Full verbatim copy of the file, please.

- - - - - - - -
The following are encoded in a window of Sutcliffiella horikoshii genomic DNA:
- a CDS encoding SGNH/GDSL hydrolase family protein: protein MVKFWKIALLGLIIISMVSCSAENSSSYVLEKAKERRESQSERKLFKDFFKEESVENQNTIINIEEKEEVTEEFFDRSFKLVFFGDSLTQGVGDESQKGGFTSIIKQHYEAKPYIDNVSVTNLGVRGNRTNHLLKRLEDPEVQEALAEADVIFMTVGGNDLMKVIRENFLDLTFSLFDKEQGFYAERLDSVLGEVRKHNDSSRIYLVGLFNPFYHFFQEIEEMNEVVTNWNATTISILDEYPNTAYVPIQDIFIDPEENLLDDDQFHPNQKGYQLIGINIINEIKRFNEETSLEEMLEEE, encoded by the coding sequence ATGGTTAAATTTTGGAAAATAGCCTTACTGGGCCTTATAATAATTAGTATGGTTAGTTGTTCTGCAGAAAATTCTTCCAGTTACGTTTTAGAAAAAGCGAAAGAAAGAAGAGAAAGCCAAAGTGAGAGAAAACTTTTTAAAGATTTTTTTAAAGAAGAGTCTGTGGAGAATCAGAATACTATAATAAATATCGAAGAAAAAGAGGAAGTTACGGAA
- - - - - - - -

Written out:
The following are encoded in a window of Sutcliffiella horikoshii genomic DNA:
- a CDS encoding SGNH/GDSL hydrolase family protein: protein MVKFWKIALLGLIIISMVSCSAENSSSYVLEKAKERRESQSERKLFKDFFKEESVENQNTIINIEEKEEVTEEFFDRSFKLVFFGDSLTQGVGDESQKGGFTSIIKQHYEAKPYIDNVSVTNLGVRGNRTNHLLKRLEDPEVQEALAEADVIFMTVGGNDLMKVIRENFLDLTFSLFDKEQGFYAERLDSVLGEVRKHNDSSRIYLVGLFNPFYHFFQEIEEMNEVVTNWNATTISILDEYPNTAYVPIQDIFIDPEENLLDDDQFHPNQKGYQLIGINIINEIKRFNEETSLEEMLEEE, encoded by the coding sequence ATGGTTAAATTTTGGAAAATAGCCTTACTGGGCCTTATAATAATTAGTATGGTTAGTTGTTCTGCAGAAAATTCTTCCAGTTACGTTTTAGAAAAAGCGAAAGAAAGAAGAGAAAGCCAAAGTGAGAGAAAACTTTTTAAAGATTTTTTTAAAGAAGAGTCTGTGGAGAATCAGAATACTATAATAAATATCGAAGAAAAAGAGGAAGTTACGGAA